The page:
What Two Years Have Taught Me

This isn’t an easy post to write.

Maybe I shouldn’t have written it at all, but I couldn’t really let this date go by and not take a little time to ponder about it. So I decided to ponder about it here, with you, and hopefully help out anyone else going through something similar.

It’s two years today that my father passed away.

Two years. That’s either a very long time or a short while, I can’t decide. It depends on whether it’s a good or a bad day. One thing I learned was to not make hard days harder. I’m a pro at that, you know? I find it very easy to throw myself the biggest pity party on the block! It’s very easy to get stuck in that negative cycle and think of all the reasons I have to be sad and to not feel loved. But I’ve found that you need to stop that cycle from happening simply by trying to be in a positive mindset daily. Some days, that’s very hard. Stress takes over, anxiety rolls in and everything suddenly seems to be taking the wrong turn. Every little problem becomes a major issue you don’t seem able to fix. But that’s a lie grief and anxiety tell you.

You can always fix things, little by little. Your life is not a final outcome, a finished product you work really hard at for a few years and then get to enjoy the results until you die. It’s a process – more like a never ending adventure. And part of that is that there will always be problems. Now, that’s the hard reality to accept. We don’t know how to properly enjoy something fleeting, that we are aware will pass with time. And we don’t know how to free ourselves of misery to think of those better times ahead.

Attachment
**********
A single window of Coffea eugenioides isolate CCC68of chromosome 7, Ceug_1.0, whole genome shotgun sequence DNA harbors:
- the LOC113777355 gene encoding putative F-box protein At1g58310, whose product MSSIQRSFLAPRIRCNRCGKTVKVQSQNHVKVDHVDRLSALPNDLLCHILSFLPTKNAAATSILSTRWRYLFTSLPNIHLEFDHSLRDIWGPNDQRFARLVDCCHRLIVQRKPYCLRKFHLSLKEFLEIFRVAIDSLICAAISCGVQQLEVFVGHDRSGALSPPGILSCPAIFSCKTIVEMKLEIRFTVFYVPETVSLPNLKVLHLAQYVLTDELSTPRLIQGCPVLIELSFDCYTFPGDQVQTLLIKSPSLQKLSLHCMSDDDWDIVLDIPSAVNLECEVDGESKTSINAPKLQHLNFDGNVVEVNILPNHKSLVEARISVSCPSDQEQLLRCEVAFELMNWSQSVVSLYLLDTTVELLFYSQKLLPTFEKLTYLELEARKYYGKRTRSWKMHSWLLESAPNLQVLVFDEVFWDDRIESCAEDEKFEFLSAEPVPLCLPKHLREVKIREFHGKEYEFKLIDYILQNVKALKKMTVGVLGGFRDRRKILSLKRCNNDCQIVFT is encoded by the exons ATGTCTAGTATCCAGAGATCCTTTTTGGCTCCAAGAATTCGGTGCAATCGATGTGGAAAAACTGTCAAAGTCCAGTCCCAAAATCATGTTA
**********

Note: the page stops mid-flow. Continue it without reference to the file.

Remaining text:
Maybe we give pain more power than it should have.

I know I have, many times! Sometimes it feels so present, so endless and suffocating, that I can’t think of a day when the pain won’t be so strong anymore. Other times, I worsen my own pain by reminding myself of the bigger pains and forcing myself through them again. As if, by telling myself that I’m suffering because of something bigger (the death of a loved one), rather than something smaller (a silly fight), I have a legitimate reason to be sad. But it’s okay to be upset with small things. Your feelings count regardless of how objectively smaller your problem seems. It’s just that allowing the problem to stay small will help you to get through it faster.

Another thing I’ve learned is to look at happy memories. That isn’t a lesson I could teach anyone, though. It really just took me time and a bit of healing, of life moving on, to be able to do that. Sometimes the painful parts still come up. But the happy ones are starting to take over. I think that, in time, they will be the biggest thing I will remember about my relationship with my father, and that really makes everything better. Because he won’t be there anymore for those important moments. I’m the one who has to make sure to revive him, in memory, and make his love for me a part of that day.

Accepting grief is hard. Letting go of it, after a while, is even harder. I don’t know if I’ve found that balance between allowing myself to feel the pain, but not lingering on it. Just accepting it for what it is and then letting myself move on. It’s a very difficult balance to strike.

But I’m working on it, one small adventure at a time.

Sofia

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